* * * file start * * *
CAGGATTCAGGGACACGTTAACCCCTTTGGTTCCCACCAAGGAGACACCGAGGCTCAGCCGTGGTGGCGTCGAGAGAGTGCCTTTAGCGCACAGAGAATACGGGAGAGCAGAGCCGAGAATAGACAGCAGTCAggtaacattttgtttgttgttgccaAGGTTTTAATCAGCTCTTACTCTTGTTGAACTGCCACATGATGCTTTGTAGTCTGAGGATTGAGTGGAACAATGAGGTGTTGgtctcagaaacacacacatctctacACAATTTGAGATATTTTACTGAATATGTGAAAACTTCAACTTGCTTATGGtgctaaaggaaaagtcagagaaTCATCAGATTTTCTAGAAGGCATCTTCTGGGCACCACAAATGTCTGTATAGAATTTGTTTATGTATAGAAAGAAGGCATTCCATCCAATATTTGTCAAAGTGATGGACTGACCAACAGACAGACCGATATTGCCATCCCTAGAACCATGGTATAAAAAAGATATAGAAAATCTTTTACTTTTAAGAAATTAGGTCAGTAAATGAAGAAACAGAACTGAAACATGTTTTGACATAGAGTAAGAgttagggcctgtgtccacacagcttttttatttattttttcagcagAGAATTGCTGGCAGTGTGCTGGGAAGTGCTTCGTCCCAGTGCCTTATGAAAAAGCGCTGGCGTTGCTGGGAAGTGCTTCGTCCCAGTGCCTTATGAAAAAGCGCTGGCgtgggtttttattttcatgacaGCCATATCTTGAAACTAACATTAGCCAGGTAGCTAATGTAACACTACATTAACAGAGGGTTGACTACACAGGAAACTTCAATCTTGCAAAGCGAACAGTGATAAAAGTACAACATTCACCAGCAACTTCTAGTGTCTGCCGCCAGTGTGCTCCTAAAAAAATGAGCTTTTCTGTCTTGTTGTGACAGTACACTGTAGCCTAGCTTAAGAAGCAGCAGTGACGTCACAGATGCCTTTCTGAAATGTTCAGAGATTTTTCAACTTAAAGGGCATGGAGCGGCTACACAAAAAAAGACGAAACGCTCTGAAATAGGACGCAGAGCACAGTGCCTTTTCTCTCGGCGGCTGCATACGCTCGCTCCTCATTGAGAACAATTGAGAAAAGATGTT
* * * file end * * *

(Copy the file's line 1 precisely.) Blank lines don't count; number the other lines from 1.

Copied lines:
CAGGATTCAGGGACACGTTAACCCCTTTGGTTCCCACCAAGGAGACACCGAGGCTCAGCCGTGGTGGCGTCGAGAGAGTGCCTTTAGCGCACAGAGAATACGGGAGAGCAGAGCCGAGAATAGACAGCAGTCAggtaacattttgtttgttgttgccaAGGTTTTAATCAGCTCTTACTCTTGTTGAACTGCCACATGATGCTTTGTAGTCTGAGGATTGAGTGGAACAATGAGGTGTTGgtctcagaaacacacacatctctacACAATTTGAGATATTTTACTGAATATGTGAAAACTTCAACTTGCTTATGGtgctaaaggaaaagtcagagaaTCATCAGATTTTCTAGAAGGCATCTTCTGGGCACCACAAATGTCTGTATAGAATTTGTTTATGTATAGAAAGAAGGCATTCCATCCAATATTTGTCAAAGTGATGGACTGACCAACAGACAGACCGATATTGCCATCCCTAGAACCATGGTATAAAAAAGATATAGAAAATCTTTTACTTTTAAGAAATTAGGTCAGTAAATGAAGAAACAGAACTGAAACATGTTTTGACATAGAGTAAGAgttagggcctgtgtccacacagcttttttatttattttttcagcagAGAATTGCTGGCAGTGTGCTGGGAAGTGCTTCGTCCCAGTGCCTTATGAAAAAGCGCTGGCGTTGCTGGGAAGTGCTTCGTCCCAGTGCCTTATGAAAAAGCGCTGGCgtgggtttttattttcatgacaGCCATATCTTGAAACTAACATTAGCCAGGTAGCTAATGTAACACTACATTAACAGAGGGTTGACTACACAGGAAACTTCAATCTTGCAAAGCGAACAGTGATAAAAGTACAACATTCACCAGCAACTTCTAGTGTCTGCCGCCAGTGTGCTCCTAAAAAAATGAGCTTTTCTGTCTTGTTGTGACAGTACACTGTAGCCTAGCTTAAGAAGCAGCAGTGACGTCACAGATGCCTTTCTGAAATGTTCAGAGATTTTTCAACTTAAAGGGCATGGAGCGGCTACACAAAAAAAGACGAAACGCTCTGAAATAGGACGCAGAGCACAGTGCCTTTTCTCTCGGCGGCTGCATACGCTCGCTCCTCATTGAGAACAATTGAGAAAAGATGTT